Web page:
ICU-acquired weakness can set in quickly and have lasting impacts. And once the condition has developed, there is no known medical therapy available to treat it.1 Muscles need to move.
Dr. Wischmeyer of Duke University gives an overview of the challenges associated with early mobility, and the importance of implementing protocols.
With their vital skill sets, mobility therapists are an integral part of getting patients moving. Support from other members of the RISE team is vital. Intensivists can streamline physical therapist and occupational therapist orders and reduce sedation, respiratory therapists can protect patients’ airways, and nurses can help assess patient stability and readiness for therapy. Working together, the whole team can help your patients RISE.
No matter how sick the patient, physical therapists can offer an early mobility therapy that may help. Passive patients can benefit from electro-mechanical stimulation and passive motion exercises. Depending on their condition, responsive patients can sit up, transfer to chairs, walk — even cycle.([FOOTNOTE=Sommers J, Engelbert RHH, Dettling-Ihnenfeldt D, et al. Physiotherapy in the intensive care unit: an evidence-based, expert driven, practical statement and rehabilitation recommendations. Clin Rehabil. 2015;29(11):1051–1063. doi: 10.1177/0269215514567156],[ANCHOR=],[LINK=])
Comprehensive criteria can help determine when and what type of mobility exercises are safe for a particular patient.([FOOTNOTE=Hodgson CL, Stiller K, Needham DM, et al. Expert consensus and recommendations on safety criteria for active mobilization of mechanically ventilated critically ill adults. Crit Care. 2014;18(6):658. doi: 10.1186/s13054-014-0658-y],[ANCHOR=],[LINK=])
Occupational therapists bring a unique and vital viewpoint to early mobility. They focus on the patient’s ability to function outside the hospital. And they help patients maximize the benefits of early mobility and prepare for life beyond the ICU — whether they need training with assistive devices or coping strategies for performing daily activities.4,([FOOTNOTE=Bondoc S, Lashgari D, Hermann V, Finnen L, Frost L, Alexander H, and the American Occupational Therapy Association. AOTA Fact Sheet: Occupational Therapy’s Role in Acute Care. AOTA. 2017. Accessed July 22, 2017.],[ANCHOR=View Fact Sheet],[LINK=https://www.aota.org/-/media/corporate/files/aboutot/professionals/whatisot/rdp/facts/acute-care.pdf])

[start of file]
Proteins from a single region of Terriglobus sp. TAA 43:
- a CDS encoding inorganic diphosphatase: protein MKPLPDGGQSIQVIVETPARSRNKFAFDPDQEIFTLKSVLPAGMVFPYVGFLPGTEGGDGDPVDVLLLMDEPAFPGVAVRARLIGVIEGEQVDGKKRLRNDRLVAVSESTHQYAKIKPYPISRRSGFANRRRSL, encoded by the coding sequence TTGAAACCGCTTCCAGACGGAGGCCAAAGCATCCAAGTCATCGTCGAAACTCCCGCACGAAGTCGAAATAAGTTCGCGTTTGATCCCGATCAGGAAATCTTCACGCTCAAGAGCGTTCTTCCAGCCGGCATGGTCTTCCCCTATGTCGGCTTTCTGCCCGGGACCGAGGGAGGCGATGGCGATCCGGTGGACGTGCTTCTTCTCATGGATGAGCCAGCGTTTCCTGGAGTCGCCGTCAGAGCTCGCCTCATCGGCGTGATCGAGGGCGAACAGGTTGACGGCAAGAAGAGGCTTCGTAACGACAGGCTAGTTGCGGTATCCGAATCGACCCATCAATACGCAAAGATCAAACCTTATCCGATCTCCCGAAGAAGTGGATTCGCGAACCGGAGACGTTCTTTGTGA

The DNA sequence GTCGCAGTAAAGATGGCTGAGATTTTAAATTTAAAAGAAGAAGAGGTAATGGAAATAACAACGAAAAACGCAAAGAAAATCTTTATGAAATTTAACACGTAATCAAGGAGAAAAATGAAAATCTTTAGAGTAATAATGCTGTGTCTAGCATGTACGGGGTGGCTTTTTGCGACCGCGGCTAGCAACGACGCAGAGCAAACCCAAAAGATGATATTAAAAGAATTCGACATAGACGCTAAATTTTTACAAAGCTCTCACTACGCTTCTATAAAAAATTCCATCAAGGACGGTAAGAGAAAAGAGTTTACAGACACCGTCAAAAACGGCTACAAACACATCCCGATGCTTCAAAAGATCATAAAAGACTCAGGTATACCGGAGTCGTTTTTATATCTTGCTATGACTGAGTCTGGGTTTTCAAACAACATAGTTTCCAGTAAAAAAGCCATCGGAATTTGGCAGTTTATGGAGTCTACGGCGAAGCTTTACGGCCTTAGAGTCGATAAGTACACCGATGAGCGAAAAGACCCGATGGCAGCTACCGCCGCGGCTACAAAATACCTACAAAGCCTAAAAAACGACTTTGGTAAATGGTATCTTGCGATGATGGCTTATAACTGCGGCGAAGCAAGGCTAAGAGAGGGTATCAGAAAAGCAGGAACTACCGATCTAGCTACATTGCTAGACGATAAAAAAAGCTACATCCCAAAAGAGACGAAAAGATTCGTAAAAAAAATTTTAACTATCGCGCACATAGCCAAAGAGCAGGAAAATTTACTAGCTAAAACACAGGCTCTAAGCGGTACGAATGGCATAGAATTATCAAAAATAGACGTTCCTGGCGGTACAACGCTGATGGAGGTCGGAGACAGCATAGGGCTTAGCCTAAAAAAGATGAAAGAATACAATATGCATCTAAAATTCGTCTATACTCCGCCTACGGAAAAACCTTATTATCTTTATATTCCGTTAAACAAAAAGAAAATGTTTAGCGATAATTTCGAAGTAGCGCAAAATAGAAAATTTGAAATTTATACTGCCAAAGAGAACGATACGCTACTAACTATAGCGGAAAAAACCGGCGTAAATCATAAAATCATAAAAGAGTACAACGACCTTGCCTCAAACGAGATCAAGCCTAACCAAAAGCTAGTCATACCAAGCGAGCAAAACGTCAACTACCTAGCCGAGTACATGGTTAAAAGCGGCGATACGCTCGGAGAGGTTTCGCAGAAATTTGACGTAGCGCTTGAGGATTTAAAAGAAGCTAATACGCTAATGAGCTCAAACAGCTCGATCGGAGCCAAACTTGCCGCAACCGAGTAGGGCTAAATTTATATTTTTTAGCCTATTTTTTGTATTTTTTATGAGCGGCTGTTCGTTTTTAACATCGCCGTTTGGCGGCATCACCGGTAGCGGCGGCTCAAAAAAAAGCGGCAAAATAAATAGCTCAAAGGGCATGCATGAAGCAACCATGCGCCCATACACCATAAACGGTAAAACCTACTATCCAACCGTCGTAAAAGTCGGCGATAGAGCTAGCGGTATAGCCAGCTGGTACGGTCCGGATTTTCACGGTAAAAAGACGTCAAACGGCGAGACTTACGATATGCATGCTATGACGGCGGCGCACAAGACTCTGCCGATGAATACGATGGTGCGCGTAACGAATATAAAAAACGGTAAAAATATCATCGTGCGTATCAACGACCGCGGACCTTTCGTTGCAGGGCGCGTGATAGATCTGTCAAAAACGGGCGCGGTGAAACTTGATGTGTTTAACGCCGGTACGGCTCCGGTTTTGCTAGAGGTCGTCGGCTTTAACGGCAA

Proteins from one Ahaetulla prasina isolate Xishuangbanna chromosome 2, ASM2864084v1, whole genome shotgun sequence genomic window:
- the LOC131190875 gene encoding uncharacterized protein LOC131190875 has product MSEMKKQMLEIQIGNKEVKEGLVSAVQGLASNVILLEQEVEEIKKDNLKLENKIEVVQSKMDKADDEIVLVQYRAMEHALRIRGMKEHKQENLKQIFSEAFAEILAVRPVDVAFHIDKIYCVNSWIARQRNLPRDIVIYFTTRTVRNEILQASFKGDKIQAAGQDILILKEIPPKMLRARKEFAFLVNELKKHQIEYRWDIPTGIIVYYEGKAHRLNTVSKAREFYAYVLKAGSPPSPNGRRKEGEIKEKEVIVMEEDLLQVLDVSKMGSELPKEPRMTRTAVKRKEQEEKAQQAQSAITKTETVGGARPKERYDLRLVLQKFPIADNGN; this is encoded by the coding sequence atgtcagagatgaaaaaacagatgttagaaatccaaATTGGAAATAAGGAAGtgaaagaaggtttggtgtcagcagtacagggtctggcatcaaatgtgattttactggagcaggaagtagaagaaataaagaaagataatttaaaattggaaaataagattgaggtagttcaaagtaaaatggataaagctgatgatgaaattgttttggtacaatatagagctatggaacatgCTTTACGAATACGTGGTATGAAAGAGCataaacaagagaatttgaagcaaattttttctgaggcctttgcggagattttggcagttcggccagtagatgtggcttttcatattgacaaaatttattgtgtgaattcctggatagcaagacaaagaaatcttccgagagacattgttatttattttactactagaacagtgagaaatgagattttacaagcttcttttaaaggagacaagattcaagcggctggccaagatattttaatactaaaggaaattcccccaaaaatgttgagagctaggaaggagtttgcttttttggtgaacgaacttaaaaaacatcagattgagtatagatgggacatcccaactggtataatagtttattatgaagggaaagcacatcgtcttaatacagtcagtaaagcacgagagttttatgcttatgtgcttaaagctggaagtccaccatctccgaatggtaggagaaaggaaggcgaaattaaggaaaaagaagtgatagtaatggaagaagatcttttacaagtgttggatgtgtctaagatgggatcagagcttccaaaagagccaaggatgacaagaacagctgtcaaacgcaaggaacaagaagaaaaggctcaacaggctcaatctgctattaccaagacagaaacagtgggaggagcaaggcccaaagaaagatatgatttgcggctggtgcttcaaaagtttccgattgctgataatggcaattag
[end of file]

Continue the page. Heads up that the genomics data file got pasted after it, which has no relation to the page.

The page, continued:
Occupational therapists also counsel patients’ families on how to assist their loved ones with continued recovery.5
A survey of acute care physical therapists shows that barriers to providing early mobility in the ICU persist. They include inadequate staffing and education, lack of resources, and oversedation of patients.([FOOTNOTE=Malone D, Ridgeway K, Nordon-Craft A, Moss P, Schenkman M, Moss M. Physical therapist practice in the intensive care unit: results of a national survey. Phys Ther. 2015;95(10):1335–1344. doi: 10.2522/ptj.20140417],[ANCHOR=],[LINK=]) But strategies for overcoming some of these barriers already exist. Making early mobility a higher priority, better communication with ICU nurses, and clarifying physical therapist consultation criteria can be tackled now.